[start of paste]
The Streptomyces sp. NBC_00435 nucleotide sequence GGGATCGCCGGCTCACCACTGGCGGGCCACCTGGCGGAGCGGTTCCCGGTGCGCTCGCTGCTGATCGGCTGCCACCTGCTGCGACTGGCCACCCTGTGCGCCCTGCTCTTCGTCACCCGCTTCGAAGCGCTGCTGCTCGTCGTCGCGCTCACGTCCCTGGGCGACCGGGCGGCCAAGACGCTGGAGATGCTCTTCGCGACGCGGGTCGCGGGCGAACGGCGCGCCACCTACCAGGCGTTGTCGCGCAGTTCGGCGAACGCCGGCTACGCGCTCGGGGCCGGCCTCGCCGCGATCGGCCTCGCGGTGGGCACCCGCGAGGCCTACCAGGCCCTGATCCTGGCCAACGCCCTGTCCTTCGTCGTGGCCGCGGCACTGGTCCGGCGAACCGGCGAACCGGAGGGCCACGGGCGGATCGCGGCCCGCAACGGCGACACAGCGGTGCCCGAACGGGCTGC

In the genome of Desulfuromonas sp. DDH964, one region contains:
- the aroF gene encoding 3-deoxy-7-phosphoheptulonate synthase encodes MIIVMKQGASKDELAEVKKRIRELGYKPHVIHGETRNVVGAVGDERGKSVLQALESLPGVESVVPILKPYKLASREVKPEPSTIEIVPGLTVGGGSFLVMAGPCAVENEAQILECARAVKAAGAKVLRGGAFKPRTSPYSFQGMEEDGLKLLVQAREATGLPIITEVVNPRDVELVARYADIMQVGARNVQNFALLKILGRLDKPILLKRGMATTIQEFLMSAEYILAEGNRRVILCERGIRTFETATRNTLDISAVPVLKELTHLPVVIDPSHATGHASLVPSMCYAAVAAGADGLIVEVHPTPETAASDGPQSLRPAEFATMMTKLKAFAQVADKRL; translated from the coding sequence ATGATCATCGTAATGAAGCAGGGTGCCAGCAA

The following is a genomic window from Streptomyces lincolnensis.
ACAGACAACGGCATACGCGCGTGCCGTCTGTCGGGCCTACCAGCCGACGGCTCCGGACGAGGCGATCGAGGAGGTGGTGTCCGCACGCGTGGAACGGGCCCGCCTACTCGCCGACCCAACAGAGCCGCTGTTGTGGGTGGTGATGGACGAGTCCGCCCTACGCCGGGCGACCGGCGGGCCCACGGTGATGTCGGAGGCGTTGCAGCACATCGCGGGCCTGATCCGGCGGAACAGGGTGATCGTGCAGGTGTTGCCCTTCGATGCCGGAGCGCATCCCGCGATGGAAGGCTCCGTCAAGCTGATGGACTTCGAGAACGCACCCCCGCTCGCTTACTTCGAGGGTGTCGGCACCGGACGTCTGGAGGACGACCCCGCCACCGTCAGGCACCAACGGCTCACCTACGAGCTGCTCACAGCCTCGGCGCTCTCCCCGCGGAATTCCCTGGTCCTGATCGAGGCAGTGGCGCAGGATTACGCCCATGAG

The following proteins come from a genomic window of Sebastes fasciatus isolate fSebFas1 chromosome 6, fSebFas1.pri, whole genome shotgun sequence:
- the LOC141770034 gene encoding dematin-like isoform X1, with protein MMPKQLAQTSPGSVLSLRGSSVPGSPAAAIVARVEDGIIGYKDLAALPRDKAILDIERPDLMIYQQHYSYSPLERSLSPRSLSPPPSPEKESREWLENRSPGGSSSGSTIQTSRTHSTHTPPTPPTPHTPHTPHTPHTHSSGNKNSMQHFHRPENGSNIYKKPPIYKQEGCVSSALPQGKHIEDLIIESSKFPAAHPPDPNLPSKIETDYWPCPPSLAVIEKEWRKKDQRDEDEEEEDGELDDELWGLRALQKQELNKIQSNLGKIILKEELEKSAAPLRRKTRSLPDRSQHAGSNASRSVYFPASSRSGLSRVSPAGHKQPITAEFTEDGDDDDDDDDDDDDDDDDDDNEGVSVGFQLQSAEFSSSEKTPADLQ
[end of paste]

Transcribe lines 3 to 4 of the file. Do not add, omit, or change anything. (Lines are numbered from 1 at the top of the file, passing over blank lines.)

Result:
- the aroF gene encoding 3-deoxy-7-phosphoheptulonate synthase encodes MIIVMKQGASKDELAEVKKRIRELGYKPHVIHGETRNVVGAVGDERGKSVLQALESLPGVESVVPILKPYKLASREVKPEPSTIEIVPGLTVGGGSFLVMAGPCAVENEAQILECARAVKAAGAKVLRGGAFKPRTSPYSFQGMEEDGLKLLVQAREATGLPIITEVVNPRDVELVARYADIMQVGARNVQNFALLKILGRLDKPILLKRGMATTIQEFLMSAEYILAEGNRRVILCERGIRTFETATRNTLDISAVPVLKELTHLPVVIDPSHATGHASLVPSMCYAAVAAGADGLIVEVHPTPETAASDGPQSLRPAEFATMMTKLKAFAQVADKRL; translated from the coding sequence ATGATCATCGTAATGAAGCAGGGTGCCAGCAA

The following is a genomic window from Streptomyces lincolnensis.